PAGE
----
Stop-smoking services under threat as budgets are cut
Stop smoking services across England are facing ongoing budget cuts after six in ten local authorities (59 per cent) were forced to reduce their funding in the last year according to a new joint report by ASH and Cancer Research UK published today (Wednesday).
Local authorities became responsible for Stop Smoking Services and tobacco control in 2013. These services were previously delivered by the NHS.
Cuts to the Public Health Grant from HM Treasury - which local authorities rely on to fund these services - are putting enormous pressure on councils.
Cancer Research UK is calling on the public and local councillors to help protect crucial Stop Smoking Services and mass media quit smoking campaigns by urging Westminster to solve the public health funding crisis.
The number of local authorities cutting funding has risen from around four in ten (39 per cent) local services in 2015/16.
Almost half (48 per cent) of budgets for Stop Smoking Services have been cut by more than five per cent. In addition, 45 per cent of local authorities have cut their budgets for other tobacco control work such as tackling the illegal tobacco market and preventing the uptake of smoking by young people.
This is the third annual report involving 129 local authorities across England.
Around one in six (16.9 per cent) adults in England smoke in 2015. This equates to around 7.5 million adult smokers.
Specialist Stop Smoking Services provided as part of a comprehensive strategy are the most effective way to help smokers successfully break the addiction. Smokers are around three times more likely to stop smoking if they use these services. But with repeated cuts to public health budgets, the findings suggest financial pressures are now forcing councils to make difficult decisions about how they can support smokers to stop.
There have been cuts to budgets for Stop Smoking Services and wider tobacco control work in every region in England. Cuts to Stop Smoking Service budgets were most frequent in the East of England, London and the Midlands.
The report reveals strong support for helping smokers to quit among councils in each region, and that staff consider tobacco control an above average priority in the majority (55 per cent) of local authorities.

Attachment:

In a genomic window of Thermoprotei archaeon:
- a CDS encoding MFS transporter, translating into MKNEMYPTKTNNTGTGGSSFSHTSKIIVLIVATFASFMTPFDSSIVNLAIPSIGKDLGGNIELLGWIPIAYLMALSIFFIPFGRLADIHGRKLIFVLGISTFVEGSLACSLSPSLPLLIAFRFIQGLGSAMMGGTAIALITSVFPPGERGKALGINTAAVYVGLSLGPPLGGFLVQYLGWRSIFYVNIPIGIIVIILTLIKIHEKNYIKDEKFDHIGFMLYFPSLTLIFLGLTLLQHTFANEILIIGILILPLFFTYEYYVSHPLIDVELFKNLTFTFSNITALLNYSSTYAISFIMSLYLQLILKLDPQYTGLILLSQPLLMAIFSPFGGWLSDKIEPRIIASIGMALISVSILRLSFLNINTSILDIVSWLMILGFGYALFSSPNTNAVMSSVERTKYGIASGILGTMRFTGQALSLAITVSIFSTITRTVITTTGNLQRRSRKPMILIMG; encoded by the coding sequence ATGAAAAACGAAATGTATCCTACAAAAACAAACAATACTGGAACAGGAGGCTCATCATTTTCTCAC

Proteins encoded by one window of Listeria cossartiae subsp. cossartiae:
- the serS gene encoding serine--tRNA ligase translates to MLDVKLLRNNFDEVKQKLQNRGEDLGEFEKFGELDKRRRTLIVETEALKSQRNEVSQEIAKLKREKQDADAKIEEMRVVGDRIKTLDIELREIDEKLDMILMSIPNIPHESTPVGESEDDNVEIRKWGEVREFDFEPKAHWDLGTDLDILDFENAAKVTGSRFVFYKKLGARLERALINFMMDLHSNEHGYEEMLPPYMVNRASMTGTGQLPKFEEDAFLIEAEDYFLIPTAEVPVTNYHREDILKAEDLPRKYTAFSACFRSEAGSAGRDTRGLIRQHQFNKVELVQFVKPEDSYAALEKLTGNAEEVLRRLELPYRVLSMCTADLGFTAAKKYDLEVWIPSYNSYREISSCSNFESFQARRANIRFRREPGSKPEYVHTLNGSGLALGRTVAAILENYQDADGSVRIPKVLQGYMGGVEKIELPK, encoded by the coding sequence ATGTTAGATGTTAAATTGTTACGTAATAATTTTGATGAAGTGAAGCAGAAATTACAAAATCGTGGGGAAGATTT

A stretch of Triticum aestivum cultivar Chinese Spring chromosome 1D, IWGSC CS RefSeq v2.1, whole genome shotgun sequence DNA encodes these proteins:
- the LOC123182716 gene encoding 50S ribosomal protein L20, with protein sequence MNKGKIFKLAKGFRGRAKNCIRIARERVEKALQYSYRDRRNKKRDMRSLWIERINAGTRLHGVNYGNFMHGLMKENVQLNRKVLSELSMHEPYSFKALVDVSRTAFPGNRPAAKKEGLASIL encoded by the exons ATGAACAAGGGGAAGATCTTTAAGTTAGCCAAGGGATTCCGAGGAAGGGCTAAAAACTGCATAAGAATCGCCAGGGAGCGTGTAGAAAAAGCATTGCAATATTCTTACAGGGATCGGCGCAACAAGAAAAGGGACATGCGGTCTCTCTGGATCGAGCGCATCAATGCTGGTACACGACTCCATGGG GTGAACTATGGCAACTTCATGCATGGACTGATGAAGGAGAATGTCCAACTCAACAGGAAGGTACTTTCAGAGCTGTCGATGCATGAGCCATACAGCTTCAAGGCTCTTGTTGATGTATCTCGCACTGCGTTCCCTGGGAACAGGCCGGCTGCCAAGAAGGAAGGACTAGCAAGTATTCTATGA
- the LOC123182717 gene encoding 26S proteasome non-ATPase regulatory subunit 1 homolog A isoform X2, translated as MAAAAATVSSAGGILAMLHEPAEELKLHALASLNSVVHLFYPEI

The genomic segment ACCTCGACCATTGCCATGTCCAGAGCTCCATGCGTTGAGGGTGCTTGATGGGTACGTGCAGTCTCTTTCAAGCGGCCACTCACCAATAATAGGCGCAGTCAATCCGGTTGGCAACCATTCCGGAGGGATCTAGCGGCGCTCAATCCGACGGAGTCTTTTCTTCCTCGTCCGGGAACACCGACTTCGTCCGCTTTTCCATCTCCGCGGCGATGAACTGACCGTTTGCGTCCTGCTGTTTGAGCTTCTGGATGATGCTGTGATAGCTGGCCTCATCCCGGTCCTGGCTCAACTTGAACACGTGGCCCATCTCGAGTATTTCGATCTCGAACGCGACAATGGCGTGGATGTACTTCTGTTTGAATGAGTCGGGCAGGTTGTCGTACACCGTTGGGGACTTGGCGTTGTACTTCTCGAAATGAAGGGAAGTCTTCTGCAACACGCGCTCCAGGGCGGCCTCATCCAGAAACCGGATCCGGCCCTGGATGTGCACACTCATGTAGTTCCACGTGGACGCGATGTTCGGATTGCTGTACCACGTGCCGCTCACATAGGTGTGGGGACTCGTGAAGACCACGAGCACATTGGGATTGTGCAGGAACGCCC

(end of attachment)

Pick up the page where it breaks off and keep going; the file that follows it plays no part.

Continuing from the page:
Despite there being little opposition to tobacco control among key stakeholders in local authorities, the amount of staff time dedicated to tobacco control has fallen in more than four in ten (43 per cent) local authorities.
In one in five local authorities (20 per cent) the specialist stop smoking service has been entirely replaced by a broader lifestyle advice service. Without trained specialist advisers, there is limited evidence that these types of services are effective for smoking cessation.
Alison Cox, Cancer Research UK's director of cancer prevention, said: "Smaller budgets aren't just numbers on a balance-sheet - they can have devastating impacts on people's lives. Continued public health cuts are forcing the majority of local authorities in England to cut funding for life-saving stop smoking services and enforcement of anti-smoking laws. Helping smokers to quit will also save a hard-pressed NHS money by reducing the burden of preventable diseases. Tobacco is the single biggest preventable cause of cancer, and we urge the Government to do all it can to reduce the wholly avoidable burden of smoking-related diseases.
"We have a vision for the future - a tobacco-free UK where, by 2035, fewer than one in 20 adults smoke. If we are to realise this ambition, then it's vital to help smokers quit by ensuring that the most effective route - through specialist stop smoking support - receives continued investment."
Deborah Arnott, Chief Executive of ASH said: "Our research shows that most local authorities remain committed to reducing smoking but key services are under threat from ongoing funding cuts. Meanwhile, the tobacco industry continues to reap huge profits from a product that kills around 100,000 people every year in the UK and is responsible for half the difference in life expectancy between the rich and the poor.
"If the Prime Minister is to succeed in her ambition to improve the life chances of the poorest in society the government must take action to ensure that local authorities have the tools and the funding they need to continue to provide specialist stop smoking services as part of a tobacco control strategy targeted at those with greatest need."